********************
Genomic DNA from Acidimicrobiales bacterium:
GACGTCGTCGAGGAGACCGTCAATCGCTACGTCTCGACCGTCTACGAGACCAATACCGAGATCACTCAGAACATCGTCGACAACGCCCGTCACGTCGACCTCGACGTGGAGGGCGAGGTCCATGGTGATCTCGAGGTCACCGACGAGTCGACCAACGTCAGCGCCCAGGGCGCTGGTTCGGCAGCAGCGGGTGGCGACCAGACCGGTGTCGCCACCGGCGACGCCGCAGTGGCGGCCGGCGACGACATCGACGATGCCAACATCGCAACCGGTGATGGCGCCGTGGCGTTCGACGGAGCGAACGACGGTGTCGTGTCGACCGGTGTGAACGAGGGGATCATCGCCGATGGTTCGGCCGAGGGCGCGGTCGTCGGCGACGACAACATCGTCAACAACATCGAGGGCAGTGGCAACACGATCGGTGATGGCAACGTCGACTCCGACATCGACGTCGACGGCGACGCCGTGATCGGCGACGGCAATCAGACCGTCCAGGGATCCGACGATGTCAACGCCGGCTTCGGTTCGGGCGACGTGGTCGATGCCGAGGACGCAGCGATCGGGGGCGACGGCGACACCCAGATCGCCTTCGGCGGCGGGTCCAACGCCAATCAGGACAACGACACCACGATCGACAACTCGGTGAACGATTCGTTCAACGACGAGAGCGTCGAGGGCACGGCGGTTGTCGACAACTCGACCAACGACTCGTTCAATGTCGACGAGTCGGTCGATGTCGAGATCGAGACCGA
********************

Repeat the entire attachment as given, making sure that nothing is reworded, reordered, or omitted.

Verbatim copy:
Genomic DNA from Acidimicrobiales bacterium:
GACGTCGTCGAGGAGACCGTCAATCGCTACGTCTCGACCGTCTACGAGACCAATACCGAGATCACTCAGAACATCGTCGACAACGCCCGTCACGTCGACCTCGACGTGGAGGGCGAGGTCCATGGTGATCTCGAGGTCACCGACGAGTCGACCAACGTCAGCGCCCAGGGCGCTGGTTCGGCAGCAGCGGGTGGCGACCAGACCGGTGTCGCCACCGGCGACGCCGCAGTGGCGGCCGGCGACGACATCGACGATGCCAACATCGCAACCGGTGATGGCGCCGTGGCGTTCGACGGAGCGAACGACGGTGTCGTGTCGACCGGTGTGAACGAGGGGATCATCGCCGATGGTTCGGCCGAGGGCGCGGTCGTCGGCGACGACAACATCGTCAACAACATCGAGGGCAGTGGCAACACGATCGGTGATGGCAACGTCGACTCCGACATCGACGTCGACGGCGACGCCGTGATCGGCGACGGCAATCAGACCGTCCAGGGATCCGACGATGTCAACGCCGGCTTCGGTTCGGGCGACGTGGTCGATGCCGAGGACGCAGCGATCGGGGGCGACGGCGACACCCAGATCGCCTTCGGCGGCGGGTCCAACGCCAATCAGGACAACGACACCACGATCGACAACTCGGTGAACGATTCGTTCAACGACGAGAGCGTCGAGGGCACGGCGGTTGTCGACAACTCGACCAACGACTCGTTCAATGTCGACGAGTCGGTCGATGTCGAGATCGAGACCGA